The Legislature on Thursday voted unanimously to override Gov. Kenneth Mapp’s veto of a bill that would allow the government to hire a curator to oversee all fine art and antiquities in the territory’s Government Houses.
The bill, sponsored by Sen. Myron Jackson, aims to create a system of accountability for such art, from acquisition to preservation to disposal. According to Jackson, after consulting with the curator of the Obama White House, it became clear to him that the territory’s system of caring for historical artifacts is antiquated. After two category five hurricanes, he called the mismanagement and lack of care for the artifacts a “third natural disaster.”
Concern over the condition of artifacts in the territory’s Government Houses peaked shortly after Hurricanes Irma and Maria when a reporter photographed unattended artifacts, including china and mahogany furniture, inside an unlocked Government House on St. Thomas. Disputing the reporter, who was detained then released without charge, Government House insisted that the artifacts were secure without allowing media access nor offering evidence for the claim.
Mapp vetoed Jackson’s legislation, stating he had already taken the historic preservation steps described in the bill. He also announced his own appointment of Chief Conservator Julio Encarnacion III, who is tasked with cataloging and managing the territory’s collection of antiques and paintings. Encarnacion, according to Government House, began his duties on April 16.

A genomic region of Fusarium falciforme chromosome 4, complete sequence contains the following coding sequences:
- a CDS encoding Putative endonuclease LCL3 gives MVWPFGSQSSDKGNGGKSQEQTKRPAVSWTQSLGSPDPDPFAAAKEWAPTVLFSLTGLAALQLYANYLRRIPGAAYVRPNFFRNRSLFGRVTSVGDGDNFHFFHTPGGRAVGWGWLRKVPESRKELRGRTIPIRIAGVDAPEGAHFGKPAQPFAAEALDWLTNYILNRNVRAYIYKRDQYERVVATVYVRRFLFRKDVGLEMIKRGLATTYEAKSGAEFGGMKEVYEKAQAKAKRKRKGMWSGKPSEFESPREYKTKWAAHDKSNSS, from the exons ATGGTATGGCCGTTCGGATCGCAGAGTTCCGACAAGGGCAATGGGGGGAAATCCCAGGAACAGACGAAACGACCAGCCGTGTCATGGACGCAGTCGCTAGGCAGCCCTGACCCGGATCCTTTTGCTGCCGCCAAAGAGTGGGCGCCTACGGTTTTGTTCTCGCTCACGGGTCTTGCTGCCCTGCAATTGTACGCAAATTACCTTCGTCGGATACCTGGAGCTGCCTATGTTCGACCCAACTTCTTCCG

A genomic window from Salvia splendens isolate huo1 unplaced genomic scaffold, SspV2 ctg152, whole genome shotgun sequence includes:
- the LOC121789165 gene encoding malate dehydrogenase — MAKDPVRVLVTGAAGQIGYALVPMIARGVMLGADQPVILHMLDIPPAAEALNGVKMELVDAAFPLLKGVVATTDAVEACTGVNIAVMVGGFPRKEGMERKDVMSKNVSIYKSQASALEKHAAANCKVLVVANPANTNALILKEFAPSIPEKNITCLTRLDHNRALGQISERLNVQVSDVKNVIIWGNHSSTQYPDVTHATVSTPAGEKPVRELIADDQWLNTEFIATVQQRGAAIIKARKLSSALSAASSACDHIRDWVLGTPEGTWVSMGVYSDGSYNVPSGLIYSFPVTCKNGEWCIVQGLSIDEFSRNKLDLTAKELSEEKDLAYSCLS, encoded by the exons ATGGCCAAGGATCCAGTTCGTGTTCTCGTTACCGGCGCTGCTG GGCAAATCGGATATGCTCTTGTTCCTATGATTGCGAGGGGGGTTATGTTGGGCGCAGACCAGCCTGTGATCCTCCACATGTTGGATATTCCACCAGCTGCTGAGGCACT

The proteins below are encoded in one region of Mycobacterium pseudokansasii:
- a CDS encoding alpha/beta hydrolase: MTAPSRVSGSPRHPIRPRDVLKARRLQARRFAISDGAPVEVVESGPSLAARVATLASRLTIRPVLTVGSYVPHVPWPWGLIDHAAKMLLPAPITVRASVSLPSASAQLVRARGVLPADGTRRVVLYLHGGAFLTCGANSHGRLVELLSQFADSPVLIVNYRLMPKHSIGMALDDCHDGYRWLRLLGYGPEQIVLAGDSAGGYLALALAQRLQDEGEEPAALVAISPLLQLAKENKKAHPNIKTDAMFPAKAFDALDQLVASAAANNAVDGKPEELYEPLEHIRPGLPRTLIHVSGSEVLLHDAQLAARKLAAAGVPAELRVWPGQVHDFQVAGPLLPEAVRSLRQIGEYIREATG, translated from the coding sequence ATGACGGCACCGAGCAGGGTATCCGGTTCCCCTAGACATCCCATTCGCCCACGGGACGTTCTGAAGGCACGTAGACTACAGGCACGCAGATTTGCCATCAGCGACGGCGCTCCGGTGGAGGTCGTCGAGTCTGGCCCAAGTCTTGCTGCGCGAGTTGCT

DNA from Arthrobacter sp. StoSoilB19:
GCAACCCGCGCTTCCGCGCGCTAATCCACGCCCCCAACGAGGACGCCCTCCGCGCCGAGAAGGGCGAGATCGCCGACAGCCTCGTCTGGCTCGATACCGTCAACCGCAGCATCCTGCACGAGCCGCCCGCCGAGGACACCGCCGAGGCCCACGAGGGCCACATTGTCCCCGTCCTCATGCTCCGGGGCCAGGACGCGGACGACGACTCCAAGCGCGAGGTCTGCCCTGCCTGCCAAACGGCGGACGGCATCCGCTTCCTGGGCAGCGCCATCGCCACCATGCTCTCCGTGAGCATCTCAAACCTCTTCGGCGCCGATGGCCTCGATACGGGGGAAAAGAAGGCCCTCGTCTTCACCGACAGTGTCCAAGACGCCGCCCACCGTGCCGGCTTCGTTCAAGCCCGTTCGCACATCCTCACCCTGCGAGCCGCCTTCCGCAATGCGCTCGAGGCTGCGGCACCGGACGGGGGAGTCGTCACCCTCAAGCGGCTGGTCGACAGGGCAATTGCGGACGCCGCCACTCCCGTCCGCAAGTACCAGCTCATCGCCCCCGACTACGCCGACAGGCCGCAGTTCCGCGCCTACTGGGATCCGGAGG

Mapp stated that having a curator report to an eight-person committee as mandated in Jackson’s bill would cause “confusion and administrative delays.” Jackson, however, insisted that many state governments already follow his proposed policy on managing government-owned artifacts, and that the governor’s veto only makes it clear that a reform is in order.
After the senate override, it is unclear whether Encarnacion will eventually have to relinquish his position or merely go through the hiring process stipulated by Jackson’s bill.
Senators also overrode the governor’s veto of a bill that, according to its sponsor Sen. Kurt Vialet, aims to strengthen the Economic Development Commission, removing the governor’s involvement in some key processes within the EDC.
Among the bill’s key provisions is granting the EDC authority to approve or deny applications for benefits without the need for the governor’s approval. For beneficiaries who remain in compliance with the conditions of their EDC certificates, the commission can now extend the duration of their eligibility, also without requiring the governor’s approval.
Vialet’s bill also removes the governor’s power to hire the EDC’s assistant chief executive officer. That authority now falls under the chief executive officer, who is also no longer under the governor’s authority to hire or terminate.
The EDC bill also gives more relief to applicants and beneficiaries. Non-resident partners of EDC beneficiaries can keep their financial and tax information private unless they plan to relocate within two years of the EDC certificate’s approval, or unless they own more than a 50 percent share of the EDC company.
All the senators voted for the override, except for Sen. Alicia “Chucky” Hansen who abstained.
The senate also overrode the governor’s veto of a bill authorizing the government to purchase Estate Catherineberg from the West Indian Company. Catherineberg will be used as a decorative art museum, with the bill requiring WICO to shoulder all costs of the repairs and transition. The bill also requires WICO to use $250,000 out of the annual payment in lieu of taxes to maintain and support the museum.
Only Sens. Nereida Rivera-O’Reilly and Janelle Sarauw opposed the override.